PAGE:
OK, yes, it probably does relate to a tape tracking problem, but does knowing that help you out at the moment, I had this same problem and I scanned for solutions and somewhere I seen this remedy and it worked, remove the battery and take your open palm and give it a sharp rap at the bottom rear corner, a good solid one but not enough to damage the cam. Hope it works for you.
If you havent cleaned your camera with a tape cleaner (which they do work with damaging the heads) try that first. if problem still exist then you most likely have a tape path issue, which is out of the ordinary it is wear and tear and they do need maintenace periodically.
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this problem is because of the nature of previously recorded signal. The recording made in an older way (mono) has a separate head and the solution for your problem can be to clean the head. This head has two functions, for control pulses and audio signal.
If you need more info please advice.
It is possible that the camcorder was off use and resulted in drop of values in the servo sections. First of all open the tape door section and do a good cleaning of the audio/control head . See if any dirt had accumulatted onthe heads, be verry careful to clean or use a good quality cleaning tape. Check and see if your old tapes are tight , rewind and forward before playing stored tapes. If this wont solve the choppy playing, thenit is possible that the servo section of the camcorder needs attention. Get help if not familiar as it needs experience to open and probe, but this can also be very expensive. Hope you try the cleaning first. Good day
I'm not sure what the solution is, but I am having the same probelms, and I would appreciate any help with this since I am shooting a childrens camp and I am fairly isolated and don't have the time to swop cameras or send it to get fixed. I need to know if the recording is fine (video and audio) but the playback is not working correctly...or is it not recording correctly or playing back correctly. The sound cuts out from time to time in playback. Thank you.
Check the following link. Call them and explain the symptoms and they
should send shipping label to you so you can send the camcorder in for
repair. I had my TRV38 repaired in about 2 weeks. Good luck.
I was having the exact same problems, and I read a post on this website somewhere recommending that I just record a few seconds of video on a blank portion of tape and then the camera should start playing video normally again.
Canon camcorders have a non-standard head position. Borrow a panasonic or samsung camcorder (those two are compatible) and backup your casettes on dvds. If you want them to be on minidv readable on canon camcorder, connect it afterwards and send video to minidv through your camcorder. It will then be alligned the way that suites your gear.
Either that or go to the professional service that does conversion from minidv tapes. That usually costs around 15$ per hour, so if you have 10 or more hours of video, the less expensive way is buying an entry model of panasonic camcorder.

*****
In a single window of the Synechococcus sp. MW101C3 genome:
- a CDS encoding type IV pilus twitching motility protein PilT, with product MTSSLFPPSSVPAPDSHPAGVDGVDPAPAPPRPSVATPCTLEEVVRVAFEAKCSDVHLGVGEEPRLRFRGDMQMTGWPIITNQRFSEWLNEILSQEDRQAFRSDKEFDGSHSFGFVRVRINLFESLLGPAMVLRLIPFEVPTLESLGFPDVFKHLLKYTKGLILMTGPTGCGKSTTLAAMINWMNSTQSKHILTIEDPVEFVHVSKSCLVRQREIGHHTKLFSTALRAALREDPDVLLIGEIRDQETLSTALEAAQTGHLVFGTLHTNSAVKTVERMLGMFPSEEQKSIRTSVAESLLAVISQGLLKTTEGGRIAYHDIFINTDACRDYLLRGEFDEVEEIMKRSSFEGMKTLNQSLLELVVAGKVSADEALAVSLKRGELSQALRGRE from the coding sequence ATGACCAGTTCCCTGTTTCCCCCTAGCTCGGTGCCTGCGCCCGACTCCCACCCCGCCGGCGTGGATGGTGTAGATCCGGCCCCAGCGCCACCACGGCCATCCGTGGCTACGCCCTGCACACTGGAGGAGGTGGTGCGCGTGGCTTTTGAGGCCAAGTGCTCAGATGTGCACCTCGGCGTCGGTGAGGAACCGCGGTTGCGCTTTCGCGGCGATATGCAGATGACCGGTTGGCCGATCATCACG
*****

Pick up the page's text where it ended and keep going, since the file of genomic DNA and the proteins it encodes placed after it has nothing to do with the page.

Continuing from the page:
The fact that both inputs give you a bad recording indicates its something common to both inputs. First thing I would do is try cleaning the heads. It's the cheapest solution to try. There is also an erase head as well, but that is usually not part of the video head. The erase head erases the tape just prior to the record head recording the new material on the tape. Problems in the erase head will cause you to see both what you just recorded and what was previously on the tape. The picture will be distorted and shifting back and forth between the new program and the previous one.
I had this problem very recently. In fact I borrowed camcorders from my friends too and after short periods, they too started having the same problem. Essentially, it looks like there is some choppiness every second or so - like there is noise in the audio and video. After a lot of looking around, I finally found a suggestion posted that ACTUALLY WORKED on all 3 camcorders:
I placed an empty tape in the camcorder and recorded a few seconds into it. Then I removed that tape and tried to play the previous tapes that were showing the choppiness. No problems any more. Everything works fine.
What I still do not understand is why 3 camcorders (all DCR-TRV103s) all showed the same problem (with different tapes by the way). And since I still have lots of tapes to copy, I need to know why this problem is happening so I can minimize its occurrence while I complete the copying process.
People have suggested that my tapes are old and may be offering resistance to the camcorder. So I have ordered a rewinder to spin the tapes a bit before trying again. The two possibilities suggested around this was (1) some mechanical switching took place which got reset when recording; and (2) something got corrupted in the software that manages the playback buffer and that software was rebooted when it went to recording mode.
So while this will hopefully answer your question, I'm also looking for explanations for why this happened to me on 3 different camcorders.